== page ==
# Linear Span

The term **linear span** refers to a set of n vectors v_{1}, v_{2}, ..., v_{n} in a vector space V over a field K, which generates a subspace of V through linear combinations with scalars α_{1}, α_{2}, ..., α_{n} from K. $$ Span( v_1 ,..., v_n ) = \{ α_1 \cdot v_1 ,..., α_n \cdot v_n \: \: \forall α_i \in K \} $$

A linear span is also denoted by the symbols L_{k}, L or <>.

$$ L_k ( v_1 ,..., v_n ) $$ $$ L( v_1 ,..., v_n ) $$ $$ < v_1 ,..., v_n > $$

The Span(v_{1}, ..., v_{n}) forms a subspace of the vector space V.

It is known as the **subspace generated by vectors v _{1}, ..., v_{n}**.

## Practical Examples

__Example 1__

If a vector v_{1} in the vector space V over the field R^{2} is non-zero ( v_{1}≠Ø ), then its linear span L(v_{1}) comprises all vectors α_{1}v_{1 }for every α_{1}∈R, lying on the line through the origin in the direction of v_{1}.

Each value of α_{1}∈R generates a vector α_{1}v_{1 }on the line L_{k}, in the same direction but of varying length, each a multiple of v_{1}.

It's immediately apparent that L_{k} is a vector subspace of V.

__Example 2__

Given two vectors v_{1} and v_{2} in the vector space V over the field R^{2}, the linear span L_{k}(v_{1}, v_{2}) consists of all vectors α_{1}v_{1 }+ α_{2}v_{2 }for every α_{1}, α_{2}∈R originating in the plane.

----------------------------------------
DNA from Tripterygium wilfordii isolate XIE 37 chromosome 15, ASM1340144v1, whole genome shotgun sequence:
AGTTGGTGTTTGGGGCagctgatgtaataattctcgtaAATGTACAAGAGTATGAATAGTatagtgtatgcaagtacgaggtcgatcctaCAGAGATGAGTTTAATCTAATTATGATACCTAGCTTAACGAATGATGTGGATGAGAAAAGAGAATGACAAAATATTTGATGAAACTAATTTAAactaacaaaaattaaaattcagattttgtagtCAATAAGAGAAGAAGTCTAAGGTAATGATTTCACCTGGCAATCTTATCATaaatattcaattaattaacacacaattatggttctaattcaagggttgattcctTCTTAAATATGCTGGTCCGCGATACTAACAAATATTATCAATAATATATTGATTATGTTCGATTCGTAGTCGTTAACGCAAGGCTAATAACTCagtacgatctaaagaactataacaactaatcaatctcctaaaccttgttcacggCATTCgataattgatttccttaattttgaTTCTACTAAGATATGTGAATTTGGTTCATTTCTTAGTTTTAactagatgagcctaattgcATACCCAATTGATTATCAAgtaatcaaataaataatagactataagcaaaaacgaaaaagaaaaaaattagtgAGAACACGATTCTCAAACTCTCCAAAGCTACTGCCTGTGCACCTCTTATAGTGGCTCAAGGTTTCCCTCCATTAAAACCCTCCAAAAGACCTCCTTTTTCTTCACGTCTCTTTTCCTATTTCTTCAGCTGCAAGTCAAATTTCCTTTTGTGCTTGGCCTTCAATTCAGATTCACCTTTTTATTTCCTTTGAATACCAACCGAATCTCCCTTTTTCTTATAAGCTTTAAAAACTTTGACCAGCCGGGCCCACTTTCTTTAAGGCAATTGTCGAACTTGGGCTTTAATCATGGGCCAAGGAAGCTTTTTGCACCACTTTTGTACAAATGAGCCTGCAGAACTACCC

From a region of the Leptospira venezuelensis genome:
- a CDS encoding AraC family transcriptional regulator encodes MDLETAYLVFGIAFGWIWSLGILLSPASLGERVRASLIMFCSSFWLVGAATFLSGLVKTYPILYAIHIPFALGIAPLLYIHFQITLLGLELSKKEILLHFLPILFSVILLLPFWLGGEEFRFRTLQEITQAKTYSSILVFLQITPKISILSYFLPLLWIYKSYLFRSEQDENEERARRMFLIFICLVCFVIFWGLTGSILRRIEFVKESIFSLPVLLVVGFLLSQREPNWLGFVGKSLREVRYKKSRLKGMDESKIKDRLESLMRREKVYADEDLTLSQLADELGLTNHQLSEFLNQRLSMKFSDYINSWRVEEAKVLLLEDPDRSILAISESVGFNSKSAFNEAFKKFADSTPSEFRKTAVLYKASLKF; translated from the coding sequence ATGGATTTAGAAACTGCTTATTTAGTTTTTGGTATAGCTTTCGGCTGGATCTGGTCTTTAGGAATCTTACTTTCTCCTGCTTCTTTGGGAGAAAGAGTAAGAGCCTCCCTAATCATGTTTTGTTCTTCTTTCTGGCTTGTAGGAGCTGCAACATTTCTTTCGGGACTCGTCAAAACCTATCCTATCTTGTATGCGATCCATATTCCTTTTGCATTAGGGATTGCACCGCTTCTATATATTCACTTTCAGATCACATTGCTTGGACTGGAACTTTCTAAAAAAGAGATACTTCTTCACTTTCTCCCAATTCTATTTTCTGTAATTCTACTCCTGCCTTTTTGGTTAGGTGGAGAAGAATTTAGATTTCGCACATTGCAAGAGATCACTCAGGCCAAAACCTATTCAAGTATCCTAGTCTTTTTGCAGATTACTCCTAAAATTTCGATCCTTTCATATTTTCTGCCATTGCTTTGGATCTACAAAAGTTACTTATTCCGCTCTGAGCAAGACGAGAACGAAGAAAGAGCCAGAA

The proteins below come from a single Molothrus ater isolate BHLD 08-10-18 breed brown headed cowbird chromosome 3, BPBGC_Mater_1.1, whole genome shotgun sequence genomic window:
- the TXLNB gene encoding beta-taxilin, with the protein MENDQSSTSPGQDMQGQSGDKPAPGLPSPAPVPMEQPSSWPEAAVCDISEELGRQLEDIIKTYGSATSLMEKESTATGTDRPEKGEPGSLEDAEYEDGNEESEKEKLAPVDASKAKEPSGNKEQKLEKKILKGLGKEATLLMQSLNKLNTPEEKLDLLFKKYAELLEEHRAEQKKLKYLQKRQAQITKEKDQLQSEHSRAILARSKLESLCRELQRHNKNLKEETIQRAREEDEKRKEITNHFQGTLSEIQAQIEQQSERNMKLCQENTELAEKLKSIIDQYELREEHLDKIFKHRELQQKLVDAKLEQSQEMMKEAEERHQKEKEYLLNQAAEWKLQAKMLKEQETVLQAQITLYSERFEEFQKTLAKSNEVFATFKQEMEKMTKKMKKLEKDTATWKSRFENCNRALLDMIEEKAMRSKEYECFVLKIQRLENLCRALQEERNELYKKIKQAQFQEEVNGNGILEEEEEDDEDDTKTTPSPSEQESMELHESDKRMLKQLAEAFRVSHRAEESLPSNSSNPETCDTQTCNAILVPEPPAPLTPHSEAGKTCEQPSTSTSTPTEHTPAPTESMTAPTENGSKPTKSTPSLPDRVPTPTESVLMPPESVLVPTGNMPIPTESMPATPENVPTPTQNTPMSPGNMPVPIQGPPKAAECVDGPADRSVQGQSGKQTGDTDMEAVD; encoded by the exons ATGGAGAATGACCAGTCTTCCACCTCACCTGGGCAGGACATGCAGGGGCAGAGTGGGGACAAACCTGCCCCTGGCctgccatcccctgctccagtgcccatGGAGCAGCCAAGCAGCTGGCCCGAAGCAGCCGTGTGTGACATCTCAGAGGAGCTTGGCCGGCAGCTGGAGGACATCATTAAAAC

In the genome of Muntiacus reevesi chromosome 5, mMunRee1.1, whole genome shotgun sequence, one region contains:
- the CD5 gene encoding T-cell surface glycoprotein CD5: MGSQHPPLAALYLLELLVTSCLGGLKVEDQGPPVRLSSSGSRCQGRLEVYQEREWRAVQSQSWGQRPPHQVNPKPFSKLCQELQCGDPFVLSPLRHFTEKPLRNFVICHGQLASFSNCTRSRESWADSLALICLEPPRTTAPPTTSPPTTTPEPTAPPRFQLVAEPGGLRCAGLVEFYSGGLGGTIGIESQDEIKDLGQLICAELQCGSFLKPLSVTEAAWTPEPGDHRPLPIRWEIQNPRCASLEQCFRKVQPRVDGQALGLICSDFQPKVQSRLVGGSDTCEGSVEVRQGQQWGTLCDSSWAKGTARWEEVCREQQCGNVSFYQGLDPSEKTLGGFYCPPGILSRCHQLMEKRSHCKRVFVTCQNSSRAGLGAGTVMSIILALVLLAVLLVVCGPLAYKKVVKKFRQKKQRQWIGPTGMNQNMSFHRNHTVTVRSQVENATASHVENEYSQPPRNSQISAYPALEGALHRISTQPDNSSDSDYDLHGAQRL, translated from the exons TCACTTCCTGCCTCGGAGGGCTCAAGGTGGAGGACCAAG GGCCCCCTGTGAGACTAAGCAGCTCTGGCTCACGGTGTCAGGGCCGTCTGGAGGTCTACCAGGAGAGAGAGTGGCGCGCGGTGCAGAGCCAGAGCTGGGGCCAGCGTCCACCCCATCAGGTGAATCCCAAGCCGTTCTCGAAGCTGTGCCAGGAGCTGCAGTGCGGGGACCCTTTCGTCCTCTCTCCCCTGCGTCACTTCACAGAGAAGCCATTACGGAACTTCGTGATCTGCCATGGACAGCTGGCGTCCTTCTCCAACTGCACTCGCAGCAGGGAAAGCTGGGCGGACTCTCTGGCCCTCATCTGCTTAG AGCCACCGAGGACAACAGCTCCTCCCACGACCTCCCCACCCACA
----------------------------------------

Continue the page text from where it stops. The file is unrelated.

Each pair of values α_{1}, α_{2}∈R generates a vector w= α_{1}v_{1} + α_{2}v_{2} with different direction, orientation, and length.

If the two vectors are non-parallel, the vector w is determined by the parallelogram rule as a sum of a multiple of the vector v_{1} and a multiple of the vector v_{2}.

Similarly, in this scenario, L_{k}(v_{1}+v_{2}) forms a vector subspace of V.

**Note**. If the two vectors are parallel, it reverts to the case of the line through the origin. Here, the two vectors share the same direction and lie on the same line . Thus α_{1}v_{1}+α_{2}v_{2 }are multiples of the same vector. It’s akin to writing α_{1}v_{1}. In fact, if the vectors are parallel, we have L(v_{1},v_{2}) = L(v_{1}).